All the while, the original version of the symbol as a sign of good luck never left it. According to Caleb Neelon, author of ‘The History of American Graffiti’, in the following article, ( Kilroy was seen as a symbol of U.S. armed forces’ protection; saying  “This little icon… was sort of a reassuring sight, in a way, I think because it meant you weren’t on unknown ground. The Americans had been here before — Kilroy had been here before and Kilroy was on your team.”

Just as Kilroy was on America’s side, he was not on either Josef Stalin or Adolf Hitler’s side. It is rumored that both were extremely paranoid about the phrase being written everywhere, especially on American equipment and armory. Supposedly, Stalin instructed the NKVD to find Kilroy and have him shot. On the other side of the coin, Hitler believed that Kilroy was a master spy worthy of James Bond’s admiration, and also ordered him to be found then killed.

For James J. Kilroy and his family, the entire phenomenon was bewildering and slightly embarrassing, since they saw it as people making fun of their name, but they had accepted it as the weird event it was. Sadly, even legend makers pass on, and on November 24th, 1962, at the age of 60, James J. Kilroy died. However his legacy lives on in his graffiti tags surprisingly robust afterlife. 

‘Kilroy Was Here’s Afterlife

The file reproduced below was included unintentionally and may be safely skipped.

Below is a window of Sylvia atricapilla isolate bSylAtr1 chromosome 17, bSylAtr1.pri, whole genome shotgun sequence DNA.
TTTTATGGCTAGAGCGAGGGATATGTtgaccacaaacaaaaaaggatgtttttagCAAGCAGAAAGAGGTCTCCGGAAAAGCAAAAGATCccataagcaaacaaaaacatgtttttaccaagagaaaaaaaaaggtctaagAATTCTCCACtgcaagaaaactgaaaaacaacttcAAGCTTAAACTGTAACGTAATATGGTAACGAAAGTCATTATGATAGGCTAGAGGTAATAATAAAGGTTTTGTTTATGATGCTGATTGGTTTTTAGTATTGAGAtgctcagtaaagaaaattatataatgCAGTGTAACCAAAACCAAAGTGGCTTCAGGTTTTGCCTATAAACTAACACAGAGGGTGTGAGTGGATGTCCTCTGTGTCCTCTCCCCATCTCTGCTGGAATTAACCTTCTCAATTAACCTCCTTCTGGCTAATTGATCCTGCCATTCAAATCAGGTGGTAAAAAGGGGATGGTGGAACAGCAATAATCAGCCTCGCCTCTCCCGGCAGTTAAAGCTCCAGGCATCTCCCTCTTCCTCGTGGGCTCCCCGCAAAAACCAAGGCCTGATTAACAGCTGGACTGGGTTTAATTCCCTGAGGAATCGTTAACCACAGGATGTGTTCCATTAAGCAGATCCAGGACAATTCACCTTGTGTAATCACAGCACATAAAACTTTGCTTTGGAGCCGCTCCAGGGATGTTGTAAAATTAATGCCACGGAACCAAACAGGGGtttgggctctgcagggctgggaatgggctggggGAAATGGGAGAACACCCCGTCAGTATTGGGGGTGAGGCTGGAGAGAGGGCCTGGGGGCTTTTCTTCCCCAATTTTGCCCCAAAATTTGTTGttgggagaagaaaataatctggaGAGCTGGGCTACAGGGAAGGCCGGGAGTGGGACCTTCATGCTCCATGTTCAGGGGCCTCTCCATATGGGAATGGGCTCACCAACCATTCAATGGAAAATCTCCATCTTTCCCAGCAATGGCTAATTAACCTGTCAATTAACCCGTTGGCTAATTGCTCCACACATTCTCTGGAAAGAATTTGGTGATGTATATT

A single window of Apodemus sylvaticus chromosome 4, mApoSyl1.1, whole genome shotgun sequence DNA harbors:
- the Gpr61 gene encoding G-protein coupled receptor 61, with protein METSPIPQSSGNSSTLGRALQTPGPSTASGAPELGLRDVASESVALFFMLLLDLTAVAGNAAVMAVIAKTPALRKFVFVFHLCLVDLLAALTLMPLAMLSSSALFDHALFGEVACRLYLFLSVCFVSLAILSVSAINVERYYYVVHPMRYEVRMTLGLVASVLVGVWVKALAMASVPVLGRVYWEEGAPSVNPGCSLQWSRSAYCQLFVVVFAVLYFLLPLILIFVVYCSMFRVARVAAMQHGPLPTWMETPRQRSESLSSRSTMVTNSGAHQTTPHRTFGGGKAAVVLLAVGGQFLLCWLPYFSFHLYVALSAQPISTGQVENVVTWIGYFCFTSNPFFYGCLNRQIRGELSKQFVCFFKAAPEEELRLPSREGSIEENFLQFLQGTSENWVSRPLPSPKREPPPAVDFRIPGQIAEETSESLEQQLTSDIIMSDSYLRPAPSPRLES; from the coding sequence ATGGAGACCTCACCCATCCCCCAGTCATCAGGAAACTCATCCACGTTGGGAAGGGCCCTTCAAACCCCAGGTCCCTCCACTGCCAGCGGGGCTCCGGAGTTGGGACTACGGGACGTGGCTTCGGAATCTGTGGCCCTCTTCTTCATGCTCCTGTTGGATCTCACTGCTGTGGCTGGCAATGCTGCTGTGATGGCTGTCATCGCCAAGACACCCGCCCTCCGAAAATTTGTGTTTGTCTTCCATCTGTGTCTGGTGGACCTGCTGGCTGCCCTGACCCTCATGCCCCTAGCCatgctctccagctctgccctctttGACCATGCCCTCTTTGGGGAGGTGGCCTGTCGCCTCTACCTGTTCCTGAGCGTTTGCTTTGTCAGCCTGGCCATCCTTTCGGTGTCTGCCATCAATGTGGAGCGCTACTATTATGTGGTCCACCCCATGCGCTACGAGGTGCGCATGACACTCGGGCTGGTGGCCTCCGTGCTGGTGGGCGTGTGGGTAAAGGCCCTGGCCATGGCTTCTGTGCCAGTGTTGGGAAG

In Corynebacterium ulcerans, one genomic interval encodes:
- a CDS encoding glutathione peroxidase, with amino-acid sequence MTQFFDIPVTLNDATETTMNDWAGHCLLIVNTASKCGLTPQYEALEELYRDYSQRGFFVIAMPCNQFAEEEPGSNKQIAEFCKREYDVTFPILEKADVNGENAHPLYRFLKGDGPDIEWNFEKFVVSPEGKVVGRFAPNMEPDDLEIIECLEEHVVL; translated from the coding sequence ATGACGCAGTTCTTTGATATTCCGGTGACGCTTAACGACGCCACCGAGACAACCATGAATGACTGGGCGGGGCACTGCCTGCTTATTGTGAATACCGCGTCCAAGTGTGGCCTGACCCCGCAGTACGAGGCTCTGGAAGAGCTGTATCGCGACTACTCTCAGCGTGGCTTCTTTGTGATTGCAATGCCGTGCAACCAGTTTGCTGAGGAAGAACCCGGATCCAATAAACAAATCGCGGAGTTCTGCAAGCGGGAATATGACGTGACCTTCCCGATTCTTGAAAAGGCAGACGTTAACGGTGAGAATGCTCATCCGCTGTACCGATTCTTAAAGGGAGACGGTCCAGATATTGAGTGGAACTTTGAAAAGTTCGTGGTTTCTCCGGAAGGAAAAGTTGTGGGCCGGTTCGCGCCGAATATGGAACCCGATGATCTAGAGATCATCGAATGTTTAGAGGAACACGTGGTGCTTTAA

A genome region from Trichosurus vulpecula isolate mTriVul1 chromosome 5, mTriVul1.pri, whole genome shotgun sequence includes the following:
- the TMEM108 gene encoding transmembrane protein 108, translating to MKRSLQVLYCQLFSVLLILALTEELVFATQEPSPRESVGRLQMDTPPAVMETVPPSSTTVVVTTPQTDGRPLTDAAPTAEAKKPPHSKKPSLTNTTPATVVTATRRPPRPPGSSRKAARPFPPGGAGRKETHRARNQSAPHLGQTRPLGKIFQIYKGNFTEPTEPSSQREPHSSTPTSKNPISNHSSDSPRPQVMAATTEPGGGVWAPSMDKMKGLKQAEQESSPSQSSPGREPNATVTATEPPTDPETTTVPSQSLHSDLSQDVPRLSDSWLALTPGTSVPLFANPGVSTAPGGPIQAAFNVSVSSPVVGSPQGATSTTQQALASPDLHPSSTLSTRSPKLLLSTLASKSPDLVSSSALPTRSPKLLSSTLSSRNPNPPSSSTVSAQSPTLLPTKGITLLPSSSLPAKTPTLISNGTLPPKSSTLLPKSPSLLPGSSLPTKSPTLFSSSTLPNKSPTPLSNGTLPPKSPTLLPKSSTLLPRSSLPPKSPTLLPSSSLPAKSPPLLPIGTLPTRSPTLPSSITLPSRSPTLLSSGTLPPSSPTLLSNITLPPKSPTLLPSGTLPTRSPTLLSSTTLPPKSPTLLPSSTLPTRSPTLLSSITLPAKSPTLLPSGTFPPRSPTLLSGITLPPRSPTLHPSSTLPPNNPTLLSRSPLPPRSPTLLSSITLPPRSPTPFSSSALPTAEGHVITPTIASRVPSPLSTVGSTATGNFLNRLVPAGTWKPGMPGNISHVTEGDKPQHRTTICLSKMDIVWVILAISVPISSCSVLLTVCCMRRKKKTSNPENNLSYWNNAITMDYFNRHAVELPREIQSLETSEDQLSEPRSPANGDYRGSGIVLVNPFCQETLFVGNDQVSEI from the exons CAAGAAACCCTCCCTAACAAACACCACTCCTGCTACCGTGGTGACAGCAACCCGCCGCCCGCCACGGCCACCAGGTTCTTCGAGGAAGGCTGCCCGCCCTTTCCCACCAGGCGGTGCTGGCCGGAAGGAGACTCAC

As hard as it is to believe, the meme has been a steady presence in our POP culture without many people knowing about how it refuses to die. There are so many video games, shows, movies, cartoons and comics that reference this even today, from being an Easter Egg in Call of Duty: WWII to being a punchline in the 1948 Bugs Bunny cartoon Haredevil Hare, to paintings, that it’d be impossible to list all of them. But there are a few worth mentioning here just for the pure lunacy that it takes to think about it.

In 1947, a movie came out called ‘Kilroy Was Here’ about ‘John J. Kilroy’ and him trying ‘to live with all the jokes and wisecracks regarding his name.’ As the IMDb pages says in its summary. It is hard to say how accurate the movie is without having seen it, but the very existence of the movie is amazing in of itself.

In 1983, the band Styx released their final concept album before the band broke up the same year. On that album was their most remembered and possibly infamous song, “Mr. Roboto”, a novelty song that was laughed at more than it was liked. In fact in his ‘Top 10 Worst Songs of 1983’, music critic Sean Fay Wolfe from the growing Youtube channel Diamond Axe Studios  Music ( claimed that Mr. Roboto was the first ever viral meme song. The name of that Styx album was called, ‘Kilroy Was Here.’ The irony writes itself. 

In conclusion, Kilroy Was Here was the first meme. There’s not much else to say about it.